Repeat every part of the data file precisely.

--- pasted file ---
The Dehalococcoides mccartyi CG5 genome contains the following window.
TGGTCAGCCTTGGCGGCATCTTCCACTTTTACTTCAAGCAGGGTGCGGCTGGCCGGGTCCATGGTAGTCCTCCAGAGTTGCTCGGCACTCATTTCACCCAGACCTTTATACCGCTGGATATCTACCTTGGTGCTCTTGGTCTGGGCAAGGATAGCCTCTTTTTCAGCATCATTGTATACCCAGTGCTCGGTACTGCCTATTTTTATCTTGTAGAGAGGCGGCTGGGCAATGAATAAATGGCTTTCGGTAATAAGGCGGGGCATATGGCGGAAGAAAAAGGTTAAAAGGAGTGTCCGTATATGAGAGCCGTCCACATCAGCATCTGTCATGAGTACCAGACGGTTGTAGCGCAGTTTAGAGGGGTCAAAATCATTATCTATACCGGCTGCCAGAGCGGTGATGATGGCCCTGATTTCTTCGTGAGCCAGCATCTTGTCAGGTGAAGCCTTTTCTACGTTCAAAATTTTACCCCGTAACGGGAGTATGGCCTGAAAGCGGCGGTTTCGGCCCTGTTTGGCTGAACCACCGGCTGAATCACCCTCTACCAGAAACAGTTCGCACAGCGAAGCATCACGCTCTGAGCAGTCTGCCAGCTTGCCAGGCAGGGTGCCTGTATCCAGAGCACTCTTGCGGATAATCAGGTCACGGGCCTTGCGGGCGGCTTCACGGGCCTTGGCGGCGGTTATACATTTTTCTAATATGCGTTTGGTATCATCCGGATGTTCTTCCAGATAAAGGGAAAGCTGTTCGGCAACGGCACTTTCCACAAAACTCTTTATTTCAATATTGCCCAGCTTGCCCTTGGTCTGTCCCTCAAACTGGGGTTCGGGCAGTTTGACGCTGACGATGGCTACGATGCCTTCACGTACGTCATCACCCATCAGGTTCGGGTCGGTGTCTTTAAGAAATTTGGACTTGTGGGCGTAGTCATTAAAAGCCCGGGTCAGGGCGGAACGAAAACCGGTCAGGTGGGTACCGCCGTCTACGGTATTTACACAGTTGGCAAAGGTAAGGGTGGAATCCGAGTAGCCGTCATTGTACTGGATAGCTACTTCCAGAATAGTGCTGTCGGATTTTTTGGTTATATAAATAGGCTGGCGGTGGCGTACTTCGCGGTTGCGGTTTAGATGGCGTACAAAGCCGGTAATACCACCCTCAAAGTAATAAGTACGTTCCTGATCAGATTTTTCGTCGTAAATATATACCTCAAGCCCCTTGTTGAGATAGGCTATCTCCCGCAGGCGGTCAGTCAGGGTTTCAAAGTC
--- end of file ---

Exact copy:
The Dehalococcoides mccartyi CG5 genome contains the following window.
TGGTCAGCCTTGGCGGCATCTTCCACTTTTACTTCAAGCAGGGTGCGGCTGGCCGGGTCCATGGTAGTCCTCCAGAGTTGCTCGGCACTCATTTCACCCAGACCTTTATACCGCTGGATATCTACCTTGGTGCTCTTGGTCTGGGCAAGGATAGCCTCTTTTTCAGCATCATTGTATACCCAGTGCTCGGTACTGCCTATTTTTATCTTGTAGAGAGGCGGCTGGGCAATGAATAAATGGCTTTCGGTAATAAGGCGGGGCATATGGCGGAAGAAAAAGGTTAAAAGGAGTGTCCGTATATGAGAGCCGTCCACATCAGCATCTGTCATGAGTACCAGACGGTTGTAGCGCAGTTTAGAGGGGTCAAAATCATTATCTATACCGGCTGCCAGAGCGGTGATGATGGCCCTGATTTCTTCGTGAGCCAGCATCTTGTCAGGTGAAGCCTTTTCTACGTTCAAAATTTTACCCCGTAACGGGAGTATGGCCTGAAAGCGGCGGTTTCGGCCCTGTTTGGCTGAACCACCGGCTGAATCACCCTCTACCAGAAACAGTTCGCACAGCGAAGCATCACGCTCTGAGCAGTCTGCCAGCTTGCCAGGCAGGGTGCCTGTATCCAGAGCACTCTTGCGGATAATCAGGTCACGGGCCTTGCGGGCGGCTTCACGGGCCTTGGCGGCGGTTATACATTTTTCTAATATGCGTTTGGTATCATCCGGATGTTCTTCCAGATAAAGGGAAAGCTGTTCGGCAACGGCACTTTCCACAAAACTCTTTATTTCAATATTGCCCAGCTTGCCCTTGGTCTGTCCCTCAAACTGGGGTTCGGGCAGTTTGACGCTGACGATGGCTACGATGCCTTCACGTACGTCATCACCCATCAGGTTCGGGTCGGTGTCTTTAAGAAATTTGGACTTGTGGGCGTAGTCATTAAAAGCCCGGGTCAGGGCGGAACGAAAACCGGTCAGGTGGGTACCGCCGTCTACGGTATTTACACAGTTGGCAAAGGTAAGGGTGGAATCCGAGTAGCCGTCATTGTACTGGATAGCTACTTCCAGAATAGTGCTGTCGGATTTTTTGGTTATATAAATAGGCTGGCGGTGGCGTACTTCGCGGTTGCGGTTTAGATGGCGTACAAAGCCGGTAATACCACCCTCAAAGTAATAAGTACGTTCCTGATCAGATTTTTCGTCGTAAATATATACCTCAAGCCCCTTGTTGAGATAGGCTATCTCCCGCAGGCGGTCAGTCAGGGTTTCAAAGTC